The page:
Still not a single potential buyer.

    Now she is 72…getting concerned and considering taking her home off the market for 6 months…then listing again at 420,000.

    There are now 22 homes for sale on her street.  All 3000 square feet plus, assessed at $500K plus.

    Care to estimate what’s going to happen to prices in the area?

  6. Justin Baker says:

    I was surprised to hear that home prices in Toronto have increased by about 85% over the past decade. I’m not sure if I should buy a place here. The prices seem to be unsustainable, so I’ve been waiting for 5 years for the bubble to burst… but sadly, it just hasn’t happened quite yet.

  7. Tripp says:

    The bubble is big and it will burst accordingly. There is no way this could be sustained by a lukewarm economy and record low mortgage rates.
    Another major issue than is what you get for that truckload of money. The quality standards for residential construction are not very high and usually problems appear within few years. Nails popping, cracked foundations, curly shingles, water infiltration etc. are way too common. According to CMHC, more than half of the houses in the country have a mold problem. These houses are not built to last, they are regarded as an investment and not a place to live in. The method is also full of flaws, around the world wood frame houses are usually considered temporary shelter. Many big cities ban the stick construction altogether because of the long list of problems they generate.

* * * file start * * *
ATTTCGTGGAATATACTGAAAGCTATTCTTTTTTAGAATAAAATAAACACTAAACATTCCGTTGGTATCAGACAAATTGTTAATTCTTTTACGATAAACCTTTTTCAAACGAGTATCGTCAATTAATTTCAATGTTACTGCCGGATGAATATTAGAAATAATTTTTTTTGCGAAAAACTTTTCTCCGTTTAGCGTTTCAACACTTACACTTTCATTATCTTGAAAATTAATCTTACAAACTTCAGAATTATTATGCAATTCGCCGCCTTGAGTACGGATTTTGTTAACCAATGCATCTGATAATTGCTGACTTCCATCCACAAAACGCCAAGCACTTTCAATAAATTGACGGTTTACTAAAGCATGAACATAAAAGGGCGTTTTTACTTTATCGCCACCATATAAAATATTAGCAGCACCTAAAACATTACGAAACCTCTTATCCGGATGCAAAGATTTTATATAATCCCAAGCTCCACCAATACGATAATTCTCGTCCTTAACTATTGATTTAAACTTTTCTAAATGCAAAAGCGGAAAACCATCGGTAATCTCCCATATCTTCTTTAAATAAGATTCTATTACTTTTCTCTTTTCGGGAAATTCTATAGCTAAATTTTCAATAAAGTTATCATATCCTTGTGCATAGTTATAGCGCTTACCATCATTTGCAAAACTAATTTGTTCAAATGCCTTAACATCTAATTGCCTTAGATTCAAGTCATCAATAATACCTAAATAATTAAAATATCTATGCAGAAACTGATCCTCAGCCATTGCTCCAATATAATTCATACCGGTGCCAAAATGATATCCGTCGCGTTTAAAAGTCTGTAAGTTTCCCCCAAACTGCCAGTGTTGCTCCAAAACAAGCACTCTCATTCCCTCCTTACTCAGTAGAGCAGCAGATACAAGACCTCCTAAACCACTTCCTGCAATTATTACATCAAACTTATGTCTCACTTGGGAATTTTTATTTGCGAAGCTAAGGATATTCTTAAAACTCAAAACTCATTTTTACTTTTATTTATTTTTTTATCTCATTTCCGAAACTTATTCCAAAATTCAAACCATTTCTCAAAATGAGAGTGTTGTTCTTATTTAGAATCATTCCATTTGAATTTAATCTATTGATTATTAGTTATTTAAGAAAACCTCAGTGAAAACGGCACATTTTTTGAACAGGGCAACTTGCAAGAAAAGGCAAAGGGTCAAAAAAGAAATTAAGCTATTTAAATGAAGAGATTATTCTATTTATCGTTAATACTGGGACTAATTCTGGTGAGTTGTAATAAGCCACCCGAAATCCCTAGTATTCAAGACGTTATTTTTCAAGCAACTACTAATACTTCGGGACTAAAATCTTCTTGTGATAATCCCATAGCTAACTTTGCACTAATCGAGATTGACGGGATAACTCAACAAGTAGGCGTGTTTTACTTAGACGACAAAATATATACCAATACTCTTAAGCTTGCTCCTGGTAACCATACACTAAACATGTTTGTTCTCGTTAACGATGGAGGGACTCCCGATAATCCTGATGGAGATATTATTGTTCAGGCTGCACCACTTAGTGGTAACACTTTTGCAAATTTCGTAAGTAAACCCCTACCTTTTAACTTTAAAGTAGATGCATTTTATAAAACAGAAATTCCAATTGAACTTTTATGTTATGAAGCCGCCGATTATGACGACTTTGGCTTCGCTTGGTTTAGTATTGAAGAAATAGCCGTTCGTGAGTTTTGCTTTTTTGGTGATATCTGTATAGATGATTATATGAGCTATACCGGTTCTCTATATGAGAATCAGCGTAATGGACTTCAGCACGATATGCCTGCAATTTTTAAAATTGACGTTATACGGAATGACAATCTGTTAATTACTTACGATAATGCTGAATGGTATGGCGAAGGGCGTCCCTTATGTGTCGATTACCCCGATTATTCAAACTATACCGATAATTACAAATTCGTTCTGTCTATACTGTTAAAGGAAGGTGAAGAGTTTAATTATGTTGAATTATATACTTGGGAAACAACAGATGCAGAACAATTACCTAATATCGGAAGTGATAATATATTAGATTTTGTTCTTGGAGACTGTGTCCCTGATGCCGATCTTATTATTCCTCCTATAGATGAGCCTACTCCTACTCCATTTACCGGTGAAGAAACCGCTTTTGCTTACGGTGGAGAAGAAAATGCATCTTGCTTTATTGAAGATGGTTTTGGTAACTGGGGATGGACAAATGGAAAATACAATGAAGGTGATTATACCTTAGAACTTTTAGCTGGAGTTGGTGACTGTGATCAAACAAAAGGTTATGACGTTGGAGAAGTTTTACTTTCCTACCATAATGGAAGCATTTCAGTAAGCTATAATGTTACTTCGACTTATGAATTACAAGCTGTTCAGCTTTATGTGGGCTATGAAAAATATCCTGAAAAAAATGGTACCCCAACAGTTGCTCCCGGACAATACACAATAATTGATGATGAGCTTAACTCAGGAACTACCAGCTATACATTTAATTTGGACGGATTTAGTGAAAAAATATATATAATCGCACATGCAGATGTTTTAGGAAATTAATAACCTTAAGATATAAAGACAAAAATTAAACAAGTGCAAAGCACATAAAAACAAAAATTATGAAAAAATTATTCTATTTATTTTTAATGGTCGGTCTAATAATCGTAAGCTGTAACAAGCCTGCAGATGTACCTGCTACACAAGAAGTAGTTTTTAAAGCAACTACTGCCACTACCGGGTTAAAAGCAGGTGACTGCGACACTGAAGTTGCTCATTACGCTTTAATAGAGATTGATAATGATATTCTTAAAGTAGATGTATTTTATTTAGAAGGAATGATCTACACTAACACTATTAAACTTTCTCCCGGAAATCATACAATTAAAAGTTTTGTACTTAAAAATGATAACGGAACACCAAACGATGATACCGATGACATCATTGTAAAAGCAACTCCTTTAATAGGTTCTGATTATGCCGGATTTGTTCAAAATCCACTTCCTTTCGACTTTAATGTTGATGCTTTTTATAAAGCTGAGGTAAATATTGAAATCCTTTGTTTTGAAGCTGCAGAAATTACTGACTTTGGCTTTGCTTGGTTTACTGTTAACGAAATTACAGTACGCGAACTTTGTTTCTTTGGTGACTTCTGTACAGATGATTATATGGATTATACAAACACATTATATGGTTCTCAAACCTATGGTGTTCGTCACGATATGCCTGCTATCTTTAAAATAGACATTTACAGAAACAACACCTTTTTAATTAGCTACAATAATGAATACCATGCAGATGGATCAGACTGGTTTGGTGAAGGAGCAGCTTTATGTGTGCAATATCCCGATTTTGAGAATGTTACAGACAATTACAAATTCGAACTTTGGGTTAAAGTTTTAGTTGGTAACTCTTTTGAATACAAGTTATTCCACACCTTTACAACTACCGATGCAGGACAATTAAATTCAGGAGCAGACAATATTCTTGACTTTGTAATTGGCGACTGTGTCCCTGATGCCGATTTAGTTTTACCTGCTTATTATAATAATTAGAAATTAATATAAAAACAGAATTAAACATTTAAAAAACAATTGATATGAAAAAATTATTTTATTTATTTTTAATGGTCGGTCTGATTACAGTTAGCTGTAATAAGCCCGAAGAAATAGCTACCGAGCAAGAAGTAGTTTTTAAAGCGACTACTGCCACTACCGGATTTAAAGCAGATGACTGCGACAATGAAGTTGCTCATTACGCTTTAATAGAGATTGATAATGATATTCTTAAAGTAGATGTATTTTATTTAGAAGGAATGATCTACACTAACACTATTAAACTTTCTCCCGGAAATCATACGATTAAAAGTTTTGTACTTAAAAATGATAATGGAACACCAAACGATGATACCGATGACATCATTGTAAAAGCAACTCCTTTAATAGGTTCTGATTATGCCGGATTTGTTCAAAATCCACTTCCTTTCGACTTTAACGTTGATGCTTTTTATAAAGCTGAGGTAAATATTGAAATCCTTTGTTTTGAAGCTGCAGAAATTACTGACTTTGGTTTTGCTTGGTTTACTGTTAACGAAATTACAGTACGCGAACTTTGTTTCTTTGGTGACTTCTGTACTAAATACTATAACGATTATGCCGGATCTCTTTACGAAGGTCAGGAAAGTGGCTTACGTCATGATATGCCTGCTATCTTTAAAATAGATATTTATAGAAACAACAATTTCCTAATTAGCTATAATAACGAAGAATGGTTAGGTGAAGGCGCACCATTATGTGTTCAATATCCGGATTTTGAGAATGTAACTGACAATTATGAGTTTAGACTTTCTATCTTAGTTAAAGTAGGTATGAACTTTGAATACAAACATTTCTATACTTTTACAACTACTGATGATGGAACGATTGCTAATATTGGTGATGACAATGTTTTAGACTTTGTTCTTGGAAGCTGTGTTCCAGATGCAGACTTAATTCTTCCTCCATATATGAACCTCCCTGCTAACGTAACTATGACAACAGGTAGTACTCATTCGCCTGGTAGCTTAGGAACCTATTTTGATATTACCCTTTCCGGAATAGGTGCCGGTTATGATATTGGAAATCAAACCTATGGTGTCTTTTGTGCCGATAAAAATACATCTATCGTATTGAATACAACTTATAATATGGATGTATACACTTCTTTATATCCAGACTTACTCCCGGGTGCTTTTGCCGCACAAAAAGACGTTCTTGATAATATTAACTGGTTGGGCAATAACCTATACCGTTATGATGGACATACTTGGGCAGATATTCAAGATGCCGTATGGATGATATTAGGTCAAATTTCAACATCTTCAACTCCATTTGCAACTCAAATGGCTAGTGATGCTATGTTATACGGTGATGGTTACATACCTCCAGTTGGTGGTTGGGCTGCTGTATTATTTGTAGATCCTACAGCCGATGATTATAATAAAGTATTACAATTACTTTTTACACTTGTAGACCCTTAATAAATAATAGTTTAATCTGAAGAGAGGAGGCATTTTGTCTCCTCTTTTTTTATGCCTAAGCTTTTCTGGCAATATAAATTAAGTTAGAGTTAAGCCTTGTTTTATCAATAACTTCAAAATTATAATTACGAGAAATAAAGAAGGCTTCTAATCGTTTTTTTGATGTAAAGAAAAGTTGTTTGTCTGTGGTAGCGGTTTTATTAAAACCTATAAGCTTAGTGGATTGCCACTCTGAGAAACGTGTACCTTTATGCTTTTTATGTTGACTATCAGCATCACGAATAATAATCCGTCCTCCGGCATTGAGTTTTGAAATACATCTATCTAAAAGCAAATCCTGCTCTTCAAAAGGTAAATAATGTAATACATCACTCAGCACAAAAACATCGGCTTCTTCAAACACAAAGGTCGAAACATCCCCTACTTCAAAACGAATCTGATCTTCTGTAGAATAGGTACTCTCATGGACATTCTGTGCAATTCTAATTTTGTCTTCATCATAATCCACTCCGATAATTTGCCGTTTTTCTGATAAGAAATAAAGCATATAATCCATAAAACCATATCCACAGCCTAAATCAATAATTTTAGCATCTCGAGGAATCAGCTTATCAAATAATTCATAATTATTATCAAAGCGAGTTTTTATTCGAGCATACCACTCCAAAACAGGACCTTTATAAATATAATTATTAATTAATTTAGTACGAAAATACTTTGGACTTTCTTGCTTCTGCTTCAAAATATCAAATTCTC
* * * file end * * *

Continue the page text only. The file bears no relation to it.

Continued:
Surely, we do not know any better and still believe the newspaper and radio cr@p that tells us we have the best houses and the soundest bank system in the world. Like so many other things, for most of the Canadians that did not travel too much, this is credible. 
    Like any other bubble or crisis, there will be winners and losers. I am afraid most of us will be in the second category.

  8. Claire S, says:

    This is what you hear in Vancouver all the time. If you mention that the market in Vancouver may drop people get really aggressive telling you why it wont. This video makes me smile, typical of so many Vancouverites.

    My property value will never go down

  9. Jaxz says:

    I would agree with brents comment. Our housing costs have to drop as baby boomers retire to nursing homes or apartments, there will be an abbundance of houses that will not be able to sell for there so called market value. It has only one direction it can go and that is down …… way down.

  10. Brent says: